Shawn Bordeaux

SD Legislative Research Council

House State Affairs has voted against allowing tribes to seek reimbursement for expenses associated with pipeline protests.

Last year's legislature established the PEACE fund to collect money for state or political subdivisions whose budgets might be stressed if the Keystone XL pipeline is built and protests rise up.

The committee voted 9 to 4 against including tribes in that group.

Listen to audio for the rest of the story.

SDPB's Victoria Wicks has this report.

SD Legislative Research Council

South Dakota's 2020 "riot boosting" law has been approved by the state House and is on its way to the Senate. The controversial bill is a rewrite of last year's law, found largely unconstitutional by a federal judge. Advocates say this version ensures safe and peaceful protests, but opponents say it still deters free speech and assembly and pits government against tribes. For more of this story, click on the audio arrow.

SDPB's Victoria Wicks has this report, with rotunda audio contributed by Lee Strubinger.

Lee Strubinger SDPB

South Dakota's refurbished riot legislation has been passed by House State Affairs. The bill rewrites last year's "riot boosting" law designed to squelch pipeline protests. The committee heard testimony on Wednesday, Feb. 12, and although there was strong opposition by the Speaker of the House, the bill passed on a 10-3 vote.

Most proponents say the law keeps protests peaceful. But opponents say the bill still steps on rights of free speech and assembly.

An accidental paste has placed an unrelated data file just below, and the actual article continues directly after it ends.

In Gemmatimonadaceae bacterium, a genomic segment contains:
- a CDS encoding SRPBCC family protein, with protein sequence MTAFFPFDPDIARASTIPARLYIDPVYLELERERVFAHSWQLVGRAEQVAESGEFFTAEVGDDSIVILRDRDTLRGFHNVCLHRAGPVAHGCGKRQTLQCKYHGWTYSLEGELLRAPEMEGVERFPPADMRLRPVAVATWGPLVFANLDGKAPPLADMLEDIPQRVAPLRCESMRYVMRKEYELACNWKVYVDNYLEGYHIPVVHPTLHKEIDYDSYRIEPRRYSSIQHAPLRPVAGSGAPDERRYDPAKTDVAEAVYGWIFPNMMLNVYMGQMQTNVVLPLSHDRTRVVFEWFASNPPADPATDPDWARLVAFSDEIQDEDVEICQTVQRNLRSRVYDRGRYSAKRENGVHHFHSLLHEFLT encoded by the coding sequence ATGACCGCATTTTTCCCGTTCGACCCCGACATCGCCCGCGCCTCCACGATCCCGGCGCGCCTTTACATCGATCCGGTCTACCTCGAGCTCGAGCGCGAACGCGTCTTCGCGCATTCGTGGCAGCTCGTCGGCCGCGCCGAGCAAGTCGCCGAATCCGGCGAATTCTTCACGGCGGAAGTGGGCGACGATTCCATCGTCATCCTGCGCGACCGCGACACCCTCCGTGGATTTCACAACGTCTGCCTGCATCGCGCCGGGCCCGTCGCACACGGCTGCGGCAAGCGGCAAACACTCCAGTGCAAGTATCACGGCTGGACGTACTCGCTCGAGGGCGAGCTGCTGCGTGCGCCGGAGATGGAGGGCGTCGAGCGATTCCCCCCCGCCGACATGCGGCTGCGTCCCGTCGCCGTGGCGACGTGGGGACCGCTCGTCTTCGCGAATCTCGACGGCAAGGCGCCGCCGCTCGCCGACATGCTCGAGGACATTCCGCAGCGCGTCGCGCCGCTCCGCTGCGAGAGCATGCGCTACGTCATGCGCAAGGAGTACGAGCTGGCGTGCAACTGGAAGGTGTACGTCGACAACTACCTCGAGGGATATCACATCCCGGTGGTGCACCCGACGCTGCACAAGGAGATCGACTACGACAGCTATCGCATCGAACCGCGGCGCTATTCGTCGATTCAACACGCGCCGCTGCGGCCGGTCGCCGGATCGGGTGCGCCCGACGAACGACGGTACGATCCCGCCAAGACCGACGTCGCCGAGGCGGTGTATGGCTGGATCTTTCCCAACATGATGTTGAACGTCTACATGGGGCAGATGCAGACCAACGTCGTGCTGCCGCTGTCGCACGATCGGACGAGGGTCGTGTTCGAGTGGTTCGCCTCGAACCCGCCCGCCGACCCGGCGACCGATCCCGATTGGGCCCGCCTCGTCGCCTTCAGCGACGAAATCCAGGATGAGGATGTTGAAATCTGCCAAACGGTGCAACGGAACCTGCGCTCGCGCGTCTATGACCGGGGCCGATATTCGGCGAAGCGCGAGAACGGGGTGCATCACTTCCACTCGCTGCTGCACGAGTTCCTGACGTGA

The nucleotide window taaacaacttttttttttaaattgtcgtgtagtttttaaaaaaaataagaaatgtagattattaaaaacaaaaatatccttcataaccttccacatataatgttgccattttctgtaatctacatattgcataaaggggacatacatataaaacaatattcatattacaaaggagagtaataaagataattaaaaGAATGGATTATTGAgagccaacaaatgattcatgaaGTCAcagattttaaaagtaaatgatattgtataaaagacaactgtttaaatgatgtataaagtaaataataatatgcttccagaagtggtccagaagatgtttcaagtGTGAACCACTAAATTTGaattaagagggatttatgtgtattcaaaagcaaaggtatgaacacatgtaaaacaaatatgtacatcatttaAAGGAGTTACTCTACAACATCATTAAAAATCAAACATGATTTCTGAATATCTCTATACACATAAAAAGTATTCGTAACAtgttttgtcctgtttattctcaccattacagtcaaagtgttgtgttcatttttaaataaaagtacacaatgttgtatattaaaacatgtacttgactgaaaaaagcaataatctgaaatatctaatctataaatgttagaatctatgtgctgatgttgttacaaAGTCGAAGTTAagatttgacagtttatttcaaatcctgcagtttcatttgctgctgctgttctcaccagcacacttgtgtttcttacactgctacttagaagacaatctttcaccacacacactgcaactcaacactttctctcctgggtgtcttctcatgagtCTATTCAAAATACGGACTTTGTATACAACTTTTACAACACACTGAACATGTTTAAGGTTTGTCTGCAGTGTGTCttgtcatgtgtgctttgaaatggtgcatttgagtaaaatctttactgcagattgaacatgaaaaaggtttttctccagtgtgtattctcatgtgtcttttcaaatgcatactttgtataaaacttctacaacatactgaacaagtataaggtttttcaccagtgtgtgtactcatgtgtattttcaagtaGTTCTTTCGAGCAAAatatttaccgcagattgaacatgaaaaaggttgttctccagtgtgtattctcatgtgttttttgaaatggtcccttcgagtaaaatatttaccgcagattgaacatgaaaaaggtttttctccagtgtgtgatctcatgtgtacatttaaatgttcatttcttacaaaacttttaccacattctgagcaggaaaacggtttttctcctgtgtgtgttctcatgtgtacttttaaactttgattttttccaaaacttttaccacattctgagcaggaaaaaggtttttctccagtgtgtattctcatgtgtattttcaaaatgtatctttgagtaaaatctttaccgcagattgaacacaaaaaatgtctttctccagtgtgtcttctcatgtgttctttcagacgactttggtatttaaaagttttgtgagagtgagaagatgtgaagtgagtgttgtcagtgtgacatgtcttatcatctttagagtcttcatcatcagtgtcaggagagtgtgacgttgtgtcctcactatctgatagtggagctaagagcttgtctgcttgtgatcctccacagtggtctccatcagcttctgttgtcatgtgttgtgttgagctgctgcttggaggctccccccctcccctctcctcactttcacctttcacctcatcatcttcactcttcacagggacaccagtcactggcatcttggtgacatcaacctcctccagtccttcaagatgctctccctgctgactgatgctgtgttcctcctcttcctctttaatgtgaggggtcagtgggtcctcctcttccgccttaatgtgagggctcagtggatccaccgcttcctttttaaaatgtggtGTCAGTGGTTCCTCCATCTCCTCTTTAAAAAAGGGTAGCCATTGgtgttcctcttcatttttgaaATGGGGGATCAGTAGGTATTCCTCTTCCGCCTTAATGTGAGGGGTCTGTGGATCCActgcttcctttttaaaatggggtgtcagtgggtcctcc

SD Legislative Research Council

The Rosebud Sioux Tribe Utilities Commission heard from politicians and activists this week at its two-day hearing on the Keystone XL pipeline. The gathering was held at Saint Francis. TC Energy (formerly TransCanada) was notified of the hearing but did not send a representative.

Commissioners heard from leaders of several tribes, as well as State Senator Red Dawn Foster and State Representative Shawn Bordeaux.

In The Moment ... March 8, 2018 Show 292 Hour 1

As the 2018 Legislative Session winds up its final week of business, we talk with state Senator Kevin Killer and state Representative Shawn Bordeaux about the triumphs and disappointments of the session. We also discuss the drive to rename Todd County to Sicangu Oyate County.

Victoria Wicks

Pending approval, the Keystone XL pipeline will pass across the state of South Dakota, through Buffalo, Murdo and Winner. The pipeline also crosses the river near the Cheyenne River Reservation.

A protest against the Dakota Access Pipeline near Standing Rock in North Dakota went on for months.
That’s prompted the state to prepare for potential demonstrations. It starts with one piece of legislation.

SDPB

South Dakota governor Dennis Daugaard says relations between tribes and the state made continued progress in 2016.

During his annual State of the State address, Daugaard pointed to tax agreements and conservation efforts on the reservations as examples.

But one lawmaker says the governor failed to address the major issue in Indian country right now…

Representative Shawn Bordeaux is a Democrat from the Rosebud Reservation.

Representative Shawn Bordeaux joins Dakota Midday to discuss the the naming of Black Elk Peak, and how we can get beyond conversations about race and on to conversations about making lives better in South Dakota.

Courtesy photo / Mark Trahant

A Native American political observer says 2016 could be a record year for the number of native candidates on the ballot across the country.

Mark Trahant says just under 100 candidates are running for office.

Mark Trahant is a journalism professor at the University of North Dakota.

He says this could be a record year for the number of native people running for office.   He’s tallying up the number of native candidates nationwide, but he says since this is the first time a count like this has been done, he says he’s cautious about making a superlative statement.